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Become a member and receive career-enhancing benefits

Our top priority is providing value to members. Your Member Services team is here to ensure you maximize your ACS member benefits, participate in College activities, and engage with your ACS colleagues. It's all here.

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Literature Selections

Current Literature

August 2, 2022

Multidisciplinary Panel Develops Consensus Recommendations for Healthcare Response to Mass Shootings

Goolsby C, Schuler K, Krohmer J, et al. Mass Shootings in America: Consensus Recommendations for Healthcare Response. J Am Coll Surg. 2022, in press.

Mass shootings are now a facet of everyday life in the US. Unfortunately, many of these events occur at locations away from trauma centers. Hence, communities could benefit from a pre-event, coordinated healthcare response. To provide a useful outline of the optimum medical response to a mass shooting, the authors convened an expert panel to produce a series of consensus statements. The suggestions for an acceptable healthcare response were based on mass shooting events that occurred in six locations in the US.

Panel members represented multiple areas of the healthcare response, including emergency medical services, emergency medicine, and surgery. Recommendations were offered in the following areas: readiness training, public education, triage, communication, patient tracking, medical records, family reunification, and mental health services for patients and healthcare personnel. Additional recommendations specific to certain response areas were added in the final phase of the consensus development. Clear descriptions of each area of recommendations are provided in the article. Readers are encouraged to review these suggestions in detail. The authors recommended that healthcare response teams (clinicians, hospital administrators, and healthcare system leaders) consider these recommendations when forming a response plan.

The recent inaugural episode of the JACS podcast, The Operative Word, provided further insights on the research from research coauthor Craig Goolsby, MD, MEd, FACEP, professor and vice-chair of emergency medicine at the Uniformed Services University of the Health Sciences and Science Director at the National Center for Disaster Medicine and Public Health in Bethesda, MD.

Delayed Operation in Complicated Acute Appendicitis Can Be Worth the Wait for Some Patients

de Almeida Leite RM, de Souza AV, Bay CP, et al. Delayed Operative Management in Complicated Acute Appendicitis—Is Avoiding Extended Resection Worth the Wait? Results from a Global Cohort Study. J Gastrointest Surg. Jul 2022;26(7):1482-1489.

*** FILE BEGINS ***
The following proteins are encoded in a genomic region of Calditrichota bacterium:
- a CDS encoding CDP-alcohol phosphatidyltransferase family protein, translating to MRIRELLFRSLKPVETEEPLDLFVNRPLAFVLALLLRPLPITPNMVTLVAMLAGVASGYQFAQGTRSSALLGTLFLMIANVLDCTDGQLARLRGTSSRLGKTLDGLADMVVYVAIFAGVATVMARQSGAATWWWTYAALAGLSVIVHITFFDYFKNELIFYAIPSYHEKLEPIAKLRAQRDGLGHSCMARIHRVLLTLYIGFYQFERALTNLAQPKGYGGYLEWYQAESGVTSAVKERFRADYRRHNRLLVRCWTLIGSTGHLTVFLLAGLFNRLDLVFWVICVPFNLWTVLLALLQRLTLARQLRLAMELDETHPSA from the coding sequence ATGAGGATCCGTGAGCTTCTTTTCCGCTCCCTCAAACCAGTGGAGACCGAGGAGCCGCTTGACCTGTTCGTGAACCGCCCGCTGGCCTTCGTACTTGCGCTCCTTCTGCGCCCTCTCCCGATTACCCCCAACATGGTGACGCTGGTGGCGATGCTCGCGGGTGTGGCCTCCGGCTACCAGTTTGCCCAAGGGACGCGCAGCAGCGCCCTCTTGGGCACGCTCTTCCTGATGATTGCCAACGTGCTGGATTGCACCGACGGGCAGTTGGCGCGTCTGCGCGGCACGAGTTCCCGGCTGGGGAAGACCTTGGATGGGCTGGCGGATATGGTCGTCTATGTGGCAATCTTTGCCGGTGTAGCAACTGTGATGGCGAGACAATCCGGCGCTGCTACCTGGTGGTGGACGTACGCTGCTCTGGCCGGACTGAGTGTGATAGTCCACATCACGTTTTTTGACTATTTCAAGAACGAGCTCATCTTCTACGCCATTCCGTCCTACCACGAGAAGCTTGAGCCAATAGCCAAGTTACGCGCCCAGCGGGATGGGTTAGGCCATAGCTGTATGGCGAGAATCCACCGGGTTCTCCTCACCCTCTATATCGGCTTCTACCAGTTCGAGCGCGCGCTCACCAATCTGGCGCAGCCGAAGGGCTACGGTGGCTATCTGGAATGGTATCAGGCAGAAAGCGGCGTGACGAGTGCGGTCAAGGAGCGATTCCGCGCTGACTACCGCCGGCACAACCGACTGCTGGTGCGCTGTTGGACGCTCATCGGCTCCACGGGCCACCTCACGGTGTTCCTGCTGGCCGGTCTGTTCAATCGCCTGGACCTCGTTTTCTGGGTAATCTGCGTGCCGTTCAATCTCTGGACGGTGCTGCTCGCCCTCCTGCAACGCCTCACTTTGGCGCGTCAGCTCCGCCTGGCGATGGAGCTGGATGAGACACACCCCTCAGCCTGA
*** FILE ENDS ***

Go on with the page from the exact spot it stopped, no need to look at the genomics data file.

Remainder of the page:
Current clinical practice guidelines recommend watchful waiting with early antibiotic therapy and delayed appendectomy, abscess drainage, and debridement (as necessary) for patients who present with complicated appendicitis (perforation, abscess), are hemodynamically stable and have no signs of diffuse, severe peritonitis. One important objective of the delayed approach is to avoid “extended” appendectomy (partial/total cecal resection and/or right hemicolectomy).

Data to confirm improved outcomes with the delayed approach are scarce. The authors used information from the ACS National Surgical Quality Improvement Program database to compare outcomes in matched patients who underwent early (less than 24 hours) or delayed (greater than 24 hours) appendectomy. End points of interest included mortality, morbidity, and the need for extended appendectomy. The data analysis showed that delayed appendectomy was associated with a significant reduction in the need for extended surgical procedures, hospital length of stay, operative time, and risk for postoperative abscess. A trend toward reduced mortality in the delayed operation group was identified, but it was not statistically significant. The authors concluded that their data supported guideline recommendations for delayed operation in carefully selected patients.

Delaying Elective Procedures after Ischemic Stroke May Lead to Reduced Risk of Postoperative Stroke

Glance LG, Benesch CG, Holloway RG, et al. Association of Time Elapsed since Ischemic Stroke with Risk of Recurrent Stroke in Older Patients Undergoing Elective Nonneurologic, Noncardiac Surgery. JAMA Surg. 2022.

The risk for postoperative stroke is substantial in patients who have suffered an ischemic stroke before a planned surgical procedure. Hence, guidance regarding the appropriate interval between an ischemic stroke and an elective operation is needed. The authors queried national Medicare databases to determine the relationship of the interval between an ischemic stroke and an elective operation with the risk for postoperative stroke.

Data were available for more than 5 million patients. A preoperative ischemic stroke occurred in 54,033 patients. The data showed that patients who had suffered an ischemic stroke less than 30 days before an elective operation were at a significantly elevated risk for postoperative stroke. The risk of postoperative stroke declined steadily from 30 days to 90 days following an ischemic stroke.

The authors concluded that delaying elective procedures after an ischemic stroke was associated with reduced risk of postoperative stroke. To ensure that the risk of postoperative stroke is minimized following an ischemic stroke, the authors recommended that elective surgical procedures be delayed for 90 days following an ischemic stroke.